Photo: Getty Images | Design: Genevieve Pizzale
From Canada-wide initiatives to harnessing the power of small communities, these organizations are hoping to put poverty behind.
The federal government introduced Opportunity for All — Canada’s First Ever Poverty Reduction Strategy earlier this year, which is a program that hopes to reduce poverty by 20 per cent by 2020 and 50 per cent by 2030. While this national plan will help lift more Canadians out of poverty, non-profit and non-governmental organizations (NGOs) have also been addressing the issue of poverty with the hopes of eradicating it. From the power of education, to the importance of helping veterans, here are a few that are doing good work to help those in need.
PATHWAYS TO EDUCATION
Founded in 2001 and partnered with the Government of Canada, Pathways to Education seeks to end the cycle of poverty through the power of education. Its award-winning program, the Pathways to Education Program, provides a comprehensive set of academic, financial and social one-on-one support to youth in need. As a result, graduation rates have improved by an average of 85% in communities where the Pathways program was offered. Locations for the program can be found in Ontario, Quebec, Nova Scotia, Manitoba, British Columbia, New Brunswick, Saskatchewan and Alberta.
For more info, visit pathwaystoeducation.ca.
THE CANADIAN LEGACY PROJECT
The Canadian Legacy Project was created to address and support Canadian veterans living in poverty through program initiatives and events aimed at improving their everyday lives. One of its initiatives, Homes for Heroes, was created to help veterans living in poverty who have difficulty transitioning into civilian life by providing affordable tiny homes, support services designed to meet individual needs and to help facilitate a sense of belonging for Canadian military veterans. The first community is set to open in the Forest Lawn neighbourhood of Calgary in April 2019 with additional plans to open another community in Edmonton.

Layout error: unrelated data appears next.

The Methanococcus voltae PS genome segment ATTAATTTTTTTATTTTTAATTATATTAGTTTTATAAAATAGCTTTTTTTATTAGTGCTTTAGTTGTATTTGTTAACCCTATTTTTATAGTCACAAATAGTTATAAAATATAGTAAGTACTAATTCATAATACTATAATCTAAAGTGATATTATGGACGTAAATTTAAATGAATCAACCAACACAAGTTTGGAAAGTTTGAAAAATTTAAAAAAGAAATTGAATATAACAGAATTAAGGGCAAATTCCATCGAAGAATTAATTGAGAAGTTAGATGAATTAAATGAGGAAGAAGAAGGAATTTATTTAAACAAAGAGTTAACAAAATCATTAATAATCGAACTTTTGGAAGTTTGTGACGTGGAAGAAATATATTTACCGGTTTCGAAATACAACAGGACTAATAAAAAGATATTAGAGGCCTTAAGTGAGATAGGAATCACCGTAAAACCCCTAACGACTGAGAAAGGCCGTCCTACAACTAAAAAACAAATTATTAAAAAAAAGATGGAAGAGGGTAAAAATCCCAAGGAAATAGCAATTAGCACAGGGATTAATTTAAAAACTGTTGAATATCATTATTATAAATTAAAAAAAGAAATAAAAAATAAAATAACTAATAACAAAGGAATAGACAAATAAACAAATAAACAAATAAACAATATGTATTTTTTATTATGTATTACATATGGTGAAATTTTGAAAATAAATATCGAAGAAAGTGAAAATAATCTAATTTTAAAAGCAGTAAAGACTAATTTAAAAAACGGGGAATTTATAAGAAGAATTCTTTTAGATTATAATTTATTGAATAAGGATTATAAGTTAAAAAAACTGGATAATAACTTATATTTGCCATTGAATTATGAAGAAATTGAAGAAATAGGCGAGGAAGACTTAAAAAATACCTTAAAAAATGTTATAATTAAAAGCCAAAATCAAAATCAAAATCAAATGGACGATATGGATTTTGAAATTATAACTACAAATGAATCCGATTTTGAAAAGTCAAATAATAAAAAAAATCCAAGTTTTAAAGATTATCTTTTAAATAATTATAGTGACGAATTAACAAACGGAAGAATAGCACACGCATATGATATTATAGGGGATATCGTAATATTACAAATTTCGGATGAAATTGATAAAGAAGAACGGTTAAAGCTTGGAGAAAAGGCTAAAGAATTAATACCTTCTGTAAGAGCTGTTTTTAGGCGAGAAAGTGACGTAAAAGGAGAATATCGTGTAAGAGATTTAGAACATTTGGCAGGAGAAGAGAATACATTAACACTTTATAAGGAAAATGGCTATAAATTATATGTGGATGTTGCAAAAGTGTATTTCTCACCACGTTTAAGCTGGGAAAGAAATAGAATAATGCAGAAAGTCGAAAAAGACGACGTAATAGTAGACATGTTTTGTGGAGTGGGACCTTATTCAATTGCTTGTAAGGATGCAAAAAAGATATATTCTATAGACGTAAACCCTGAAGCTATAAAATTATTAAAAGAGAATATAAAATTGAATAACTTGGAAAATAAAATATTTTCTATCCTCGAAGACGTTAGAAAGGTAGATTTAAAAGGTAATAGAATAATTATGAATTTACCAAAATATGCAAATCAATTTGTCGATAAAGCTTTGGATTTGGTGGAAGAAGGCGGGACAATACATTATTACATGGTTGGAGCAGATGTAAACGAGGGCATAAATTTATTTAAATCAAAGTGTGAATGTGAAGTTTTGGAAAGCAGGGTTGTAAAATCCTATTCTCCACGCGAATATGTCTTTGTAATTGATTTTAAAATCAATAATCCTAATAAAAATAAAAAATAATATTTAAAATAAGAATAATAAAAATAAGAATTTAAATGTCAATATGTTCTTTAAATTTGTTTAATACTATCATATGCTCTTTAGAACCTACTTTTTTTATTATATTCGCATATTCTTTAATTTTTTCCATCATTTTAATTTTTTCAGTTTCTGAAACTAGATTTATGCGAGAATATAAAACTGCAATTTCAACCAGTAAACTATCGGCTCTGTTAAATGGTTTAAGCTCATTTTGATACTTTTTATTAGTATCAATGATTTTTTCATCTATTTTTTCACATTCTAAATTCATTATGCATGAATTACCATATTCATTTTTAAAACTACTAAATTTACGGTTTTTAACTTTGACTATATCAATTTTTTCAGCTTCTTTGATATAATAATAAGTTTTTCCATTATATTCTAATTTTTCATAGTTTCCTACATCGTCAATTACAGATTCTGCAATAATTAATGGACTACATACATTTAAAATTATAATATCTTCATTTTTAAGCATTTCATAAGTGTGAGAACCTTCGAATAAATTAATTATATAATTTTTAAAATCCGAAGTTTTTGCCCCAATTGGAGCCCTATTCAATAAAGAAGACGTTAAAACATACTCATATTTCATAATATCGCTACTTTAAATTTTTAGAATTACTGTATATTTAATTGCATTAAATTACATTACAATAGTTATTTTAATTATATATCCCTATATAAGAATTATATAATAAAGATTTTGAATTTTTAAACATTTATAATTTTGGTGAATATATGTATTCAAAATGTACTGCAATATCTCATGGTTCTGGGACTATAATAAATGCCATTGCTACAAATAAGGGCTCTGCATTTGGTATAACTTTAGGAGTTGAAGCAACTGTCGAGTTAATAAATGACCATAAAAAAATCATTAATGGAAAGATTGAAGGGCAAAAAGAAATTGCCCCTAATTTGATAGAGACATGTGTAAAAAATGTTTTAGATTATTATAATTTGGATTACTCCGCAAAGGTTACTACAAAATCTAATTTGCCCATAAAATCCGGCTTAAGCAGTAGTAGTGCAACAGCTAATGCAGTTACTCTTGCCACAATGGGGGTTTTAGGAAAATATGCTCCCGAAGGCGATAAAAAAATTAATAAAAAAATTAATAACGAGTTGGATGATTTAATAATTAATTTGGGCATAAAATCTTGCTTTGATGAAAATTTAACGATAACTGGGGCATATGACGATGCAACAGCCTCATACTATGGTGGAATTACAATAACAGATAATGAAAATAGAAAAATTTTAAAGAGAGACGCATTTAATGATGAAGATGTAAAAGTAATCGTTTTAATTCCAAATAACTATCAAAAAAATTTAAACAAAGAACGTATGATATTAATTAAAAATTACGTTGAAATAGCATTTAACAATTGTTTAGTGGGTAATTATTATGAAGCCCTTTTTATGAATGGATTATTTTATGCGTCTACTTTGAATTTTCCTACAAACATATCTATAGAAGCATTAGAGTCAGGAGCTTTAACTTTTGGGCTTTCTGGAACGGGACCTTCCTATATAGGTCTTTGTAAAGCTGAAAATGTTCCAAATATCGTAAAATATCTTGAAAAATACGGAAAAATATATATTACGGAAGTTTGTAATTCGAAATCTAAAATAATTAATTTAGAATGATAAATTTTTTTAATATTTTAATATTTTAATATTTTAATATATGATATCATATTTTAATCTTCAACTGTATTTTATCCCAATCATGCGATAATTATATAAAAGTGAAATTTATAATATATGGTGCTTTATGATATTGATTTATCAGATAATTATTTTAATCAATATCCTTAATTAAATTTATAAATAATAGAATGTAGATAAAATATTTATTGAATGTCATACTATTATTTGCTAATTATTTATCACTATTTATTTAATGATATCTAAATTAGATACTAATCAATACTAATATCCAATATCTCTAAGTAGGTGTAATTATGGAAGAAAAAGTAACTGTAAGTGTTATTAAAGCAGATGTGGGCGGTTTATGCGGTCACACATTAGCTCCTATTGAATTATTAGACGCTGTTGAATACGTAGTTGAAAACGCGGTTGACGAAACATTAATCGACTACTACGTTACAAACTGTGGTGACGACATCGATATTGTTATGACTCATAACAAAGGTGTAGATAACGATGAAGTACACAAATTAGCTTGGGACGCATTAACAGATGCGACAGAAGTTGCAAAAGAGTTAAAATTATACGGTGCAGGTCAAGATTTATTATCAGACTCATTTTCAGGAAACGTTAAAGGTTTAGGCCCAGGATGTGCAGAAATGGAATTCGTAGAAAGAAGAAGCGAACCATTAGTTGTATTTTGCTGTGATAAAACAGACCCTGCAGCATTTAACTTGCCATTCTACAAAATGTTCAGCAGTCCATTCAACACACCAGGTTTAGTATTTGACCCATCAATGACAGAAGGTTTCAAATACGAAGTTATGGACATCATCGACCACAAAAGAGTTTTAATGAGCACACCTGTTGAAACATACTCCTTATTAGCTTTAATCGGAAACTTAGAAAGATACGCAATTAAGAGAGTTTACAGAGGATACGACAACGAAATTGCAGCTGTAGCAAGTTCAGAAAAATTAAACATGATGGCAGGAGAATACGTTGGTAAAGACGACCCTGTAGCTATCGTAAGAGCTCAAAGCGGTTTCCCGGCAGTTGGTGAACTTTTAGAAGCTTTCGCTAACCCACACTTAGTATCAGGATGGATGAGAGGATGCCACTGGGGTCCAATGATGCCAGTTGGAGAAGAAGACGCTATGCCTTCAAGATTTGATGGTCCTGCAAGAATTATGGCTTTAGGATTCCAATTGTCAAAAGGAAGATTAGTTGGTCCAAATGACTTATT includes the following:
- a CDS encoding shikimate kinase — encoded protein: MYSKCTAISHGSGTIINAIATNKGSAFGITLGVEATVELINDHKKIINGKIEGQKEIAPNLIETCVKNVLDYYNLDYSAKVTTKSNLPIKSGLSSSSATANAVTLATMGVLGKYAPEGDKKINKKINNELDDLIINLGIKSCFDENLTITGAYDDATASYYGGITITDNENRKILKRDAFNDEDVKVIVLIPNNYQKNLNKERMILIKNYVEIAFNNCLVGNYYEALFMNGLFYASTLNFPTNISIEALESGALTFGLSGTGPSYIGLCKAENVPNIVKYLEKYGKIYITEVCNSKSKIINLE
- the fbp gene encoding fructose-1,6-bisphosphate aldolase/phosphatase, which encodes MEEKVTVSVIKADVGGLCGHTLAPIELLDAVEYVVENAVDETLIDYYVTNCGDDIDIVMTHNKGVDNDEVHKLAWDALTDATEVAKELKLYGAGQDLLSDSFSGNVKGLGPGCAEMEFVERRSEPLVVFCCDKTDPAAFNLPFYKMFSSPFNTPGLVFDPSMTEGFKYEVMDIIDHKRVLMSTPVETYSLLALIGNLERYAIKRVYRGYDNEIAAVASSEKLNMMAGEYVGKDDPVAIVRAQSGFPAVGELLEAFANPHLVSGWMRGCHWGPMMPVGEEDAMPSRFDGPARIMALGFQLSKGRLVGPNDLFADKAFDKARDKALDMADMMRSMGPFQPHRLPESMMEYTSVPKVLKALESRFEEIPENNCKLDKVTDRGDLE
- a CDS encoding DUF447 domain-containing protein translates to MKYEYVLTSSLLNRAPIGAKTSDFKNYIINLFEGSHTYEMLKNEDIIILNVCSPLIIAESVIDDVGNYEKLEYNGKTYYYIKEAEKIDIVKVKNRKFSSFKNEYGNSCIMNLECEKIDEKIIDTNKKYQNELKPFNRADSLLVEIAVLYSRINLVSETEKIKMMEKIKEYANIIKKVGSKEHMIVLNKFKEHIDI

“Unfortunately Canada has more than 2,500 veterans experiencing homelessness and very little is being done to fix this issue. Our tiny home communities will be built across Canada to support our Canadian heroes.”
– Dave Howard, Founder, The Canadian Legacy Project
For more info, visit canadianlegacy.org or homesforheroesfoundation.ca.
TRUE NORTH AID
True North Aid is dedicated to closing the poverty gap that Northern Indigenous communities in Canada face by launching projects based off of eight key beliefs: self-determination, reconciliation, water, food, health, housing, hope and education. Through these key beliefs, True North Aid has been able to provide necessary home improvements, purification systems to communities struggling with access to clean water, initiatives to support healthcare needs and so much more.
“With more than 60 per cent of Indigenous children living below the poverty line, there is much work to be done. The issues facing Indigenous communities in Canada are complex and are the result of many things that have transpired over the past 150 years. True North Aid believes that self-governance and self-determination is key to closing the poverty gap.”
– Kenneth Smid, National Director, True North Aid
For more info, visit truenorthaid.ca.
END POVERTY EDMONTON